In 5G networks, the end-to-end latency KPI is a critical KPI in order to ensure that the network can deliver the packet within a time limit specified by an application: not too early and not too late.
In cyber-physical automation, the arrival time of a specific packet should be strictly inside a prescribed time window. In other words, a strict time boundary applies: [minimum end-to-end latency, maximum end-to-end latency]. Otherwise, the transmission is erroneous. Although most use cases that require timely delivery only specify the maximum end-to-end latency, the minimum latency is also sometimes prescribed. In the latter case, a communication error occurs if the packet is delivered earlier than the minimum end-to-end latency. An example for a related application is putting labels at a specific location on moving objects, and the arrival of a message is interpreted as a trigger for this action. In other words, the application does not keep its own time, but interprets the message arrival as clock signal. Maximum and minimum end-to-end latency alone do not disclose which value is preferred, i.e. target value. The next three subclauses introduce concepts help with relating maximum end-to-end latency, minimum end-to-end latency, and target vale to each other.
Timeliness is described by a time interval (see Figure C.4.3-1
). The interval is restricted by a lower bound (tLB
) and an upper bound (tUB
). This interval contains all values tA
that are within an accepted "distance" to the target value tR
A message reception is considered in time, if it is received within the timeliness interval. If it is received outside the timeliness interval, the message reception is considered invalid. This is related to the communication error "unacceptable deviation from target end-to-end latency" (see subclause B.6). In other words, maximum end-to-end latency = tUB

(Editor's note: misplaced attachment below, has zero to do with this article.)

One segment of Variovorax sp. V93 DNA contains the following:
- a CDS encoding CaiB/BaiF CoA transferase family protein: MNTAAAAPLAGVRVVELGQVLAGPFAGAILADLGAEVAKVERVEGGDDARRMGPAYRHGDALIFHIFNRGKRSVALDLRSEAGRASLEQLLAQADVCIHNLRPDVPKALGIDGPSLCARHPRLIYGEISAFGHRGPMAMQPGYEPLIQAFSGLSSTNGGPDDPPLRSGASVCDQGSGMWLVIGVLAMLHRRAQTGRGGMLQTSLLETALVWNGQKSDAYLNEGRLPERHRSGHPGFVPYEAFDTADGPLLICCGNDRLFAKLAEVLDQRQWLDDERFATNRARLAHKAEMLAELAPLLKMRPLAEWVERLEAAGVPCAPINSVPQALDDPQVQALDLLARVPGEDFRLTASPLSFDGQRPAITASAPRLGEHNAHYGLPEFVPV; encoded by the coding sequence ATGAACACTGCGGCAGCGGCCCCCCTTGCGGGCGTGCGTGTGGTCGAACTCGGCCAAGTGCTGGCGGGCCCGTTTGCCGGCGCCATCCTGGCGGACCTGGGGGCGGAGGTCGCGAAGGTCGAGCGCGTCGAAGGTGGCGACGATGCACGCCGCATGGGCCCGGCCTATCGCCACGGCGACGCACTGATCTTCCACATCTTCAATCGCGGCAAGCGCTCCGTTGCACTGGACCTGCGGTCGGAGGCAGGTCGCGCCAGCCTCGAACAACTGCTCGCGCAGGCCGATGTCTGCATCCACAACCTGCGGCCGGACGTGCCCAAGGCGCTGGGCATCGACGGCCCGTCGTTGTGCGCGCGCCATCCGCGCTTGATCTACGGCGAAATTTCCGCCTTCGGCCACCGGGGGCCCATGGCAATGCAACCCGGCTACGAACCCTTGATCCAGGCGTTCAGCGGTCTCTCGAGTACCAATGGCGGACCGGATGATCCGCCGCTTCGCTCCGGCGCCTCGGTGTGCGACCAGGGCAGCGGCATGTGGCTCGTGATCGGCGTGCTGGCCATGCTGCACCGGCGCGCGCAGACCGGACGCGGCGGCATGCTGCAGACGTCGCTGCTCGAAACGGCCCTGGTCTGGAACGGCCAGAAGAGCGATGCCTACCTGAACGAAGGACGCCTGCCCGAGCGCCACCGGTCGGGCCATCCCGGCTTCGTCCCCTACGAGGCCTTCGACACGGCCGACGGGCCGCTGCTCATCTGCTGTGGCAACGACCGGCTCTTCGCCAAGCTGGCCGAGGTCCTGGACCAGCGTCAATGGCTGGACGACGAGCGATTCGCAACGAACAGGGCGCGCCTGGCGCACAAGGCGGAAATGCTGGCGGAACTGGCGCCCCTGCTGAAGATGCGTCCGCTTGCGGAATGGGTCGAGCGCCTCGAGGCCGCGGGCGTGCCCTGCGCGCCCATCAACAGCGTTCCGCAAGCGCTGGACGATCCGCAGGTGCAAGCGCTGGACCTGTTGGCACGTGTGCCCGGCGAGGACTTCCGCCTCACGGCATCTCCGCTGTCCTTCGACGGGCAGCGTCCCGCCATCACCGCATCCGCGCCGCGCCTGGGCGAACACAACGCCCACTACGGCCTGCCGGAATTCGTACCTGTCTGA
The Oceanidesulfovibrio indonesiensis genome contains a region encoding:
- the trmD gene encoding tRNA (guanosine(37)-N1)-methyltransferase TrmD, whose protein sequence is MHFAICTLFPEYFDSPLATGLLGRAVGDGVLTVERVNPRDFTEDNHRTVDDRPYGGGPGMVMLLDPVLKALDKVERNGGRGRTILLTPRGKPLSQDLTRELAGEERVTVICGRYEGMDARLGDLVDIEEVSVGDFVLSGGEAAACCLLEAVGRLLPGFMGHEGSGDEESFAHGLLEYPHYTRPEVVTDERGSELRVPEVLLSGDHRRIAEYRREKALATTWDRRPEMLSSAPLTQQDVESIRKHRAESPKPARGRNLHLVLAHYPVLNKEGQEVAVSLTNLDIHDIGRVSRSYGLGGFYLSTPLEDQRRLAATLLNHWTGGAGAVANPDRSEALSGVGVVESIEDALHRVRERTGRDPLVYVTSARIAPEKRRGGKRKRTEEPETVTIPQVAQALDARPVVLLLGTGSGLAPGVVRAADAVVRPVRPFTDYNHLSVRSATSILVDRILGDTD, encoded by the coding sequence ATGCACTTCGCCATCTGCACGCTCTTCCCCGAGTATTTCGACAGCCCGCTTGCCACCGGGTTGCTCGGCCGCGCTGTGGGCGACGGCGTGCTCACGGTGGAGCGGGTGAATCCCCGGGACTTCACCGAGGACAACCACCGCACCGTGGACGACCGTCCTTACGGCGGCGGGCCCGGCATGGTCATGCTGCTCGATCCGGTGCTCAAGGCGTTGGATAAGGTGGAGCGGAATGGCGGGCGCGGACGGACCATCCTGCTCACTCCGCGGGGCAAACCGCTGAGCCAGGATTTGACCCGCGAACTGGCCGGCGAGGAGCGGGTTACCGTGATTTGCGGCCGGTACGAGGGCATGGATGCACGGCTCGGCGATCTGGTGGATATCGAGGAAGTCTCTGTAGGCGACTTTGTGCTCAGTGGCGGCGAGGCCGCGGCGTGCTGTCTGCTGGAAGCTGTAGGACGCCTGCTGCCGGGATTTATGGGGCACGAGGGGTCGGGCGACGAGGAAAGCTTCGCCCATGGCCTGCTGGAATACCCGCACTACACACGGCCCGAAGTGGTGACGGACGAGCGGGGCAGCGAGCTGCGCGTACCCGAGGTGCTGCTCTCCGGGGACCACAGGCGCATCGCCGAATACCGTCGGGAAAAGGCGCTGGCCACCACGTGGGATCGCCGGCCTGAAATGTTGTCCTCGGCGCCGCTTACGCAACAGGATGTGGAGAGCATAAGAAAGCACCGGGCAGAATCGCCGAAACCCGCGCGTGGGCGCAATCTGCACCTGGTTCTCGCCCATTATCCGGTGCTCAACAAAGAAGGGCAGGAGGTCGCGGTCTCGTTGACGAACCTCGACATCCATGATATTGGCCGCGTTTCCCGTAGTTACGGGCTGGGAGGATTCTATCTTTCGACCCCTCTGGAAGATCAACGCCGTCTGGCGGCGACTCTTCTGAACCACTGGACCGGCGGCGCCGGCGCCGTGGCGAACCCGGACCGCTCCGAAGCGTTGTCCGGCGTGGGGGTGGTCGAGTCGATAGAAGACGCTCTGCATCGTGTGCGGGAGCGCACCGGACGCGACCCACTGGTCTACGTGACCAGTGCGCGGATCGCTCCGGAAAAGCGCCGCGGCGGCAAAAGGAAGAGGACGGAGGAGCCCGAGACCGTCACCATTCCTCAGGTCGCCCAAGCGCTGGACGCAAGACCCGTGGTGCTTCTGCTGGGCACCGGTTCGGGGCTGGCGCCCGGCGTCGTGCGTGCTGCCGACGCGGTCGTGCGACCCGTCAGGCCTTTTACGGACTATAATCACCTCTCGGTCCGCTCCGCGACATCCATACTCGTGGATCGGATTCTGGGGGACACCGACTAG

and minimum end-to-end latency = tLB
Timeliness is related to deviation (see subclause C.4.4), the lower bound tLB
is related to earliness (see subclause C.4.5), and the upper bound tUB
is related to lateness (see subclause C.4.6).
The term deviation describes the discrepancy between an actual value (tA
) and a tA
rget value (tR
) = tA
shows two examples. The tA
rget value is 10 time units (tR
= 10) in both cases. In the first case (blue) the actual value measures 12 time units (tA
= 12). The difference of both amounts to +2 time units, which means that the deviation is 2 time units [Accurracy(tA
) = 2]. The second case (purple) shows the actual value as 9 time units (tA
= 9). The difference of both amounts to -1 time unit, which means that the deviation is -1 time units [Accuracy(tA
) = -1].
shows the deviation with respect to the tA
rget time (t). The following applies:
Deviation(t) < 0 for t < tR
; that is, the arrival is early.
Deviation(t) = 0 for t = tR
; that is, the arrival is as desired, i.e. on time.
Deviation(t) > 0 for t > tR
; that is, the arrival is late (see also clause C.4.6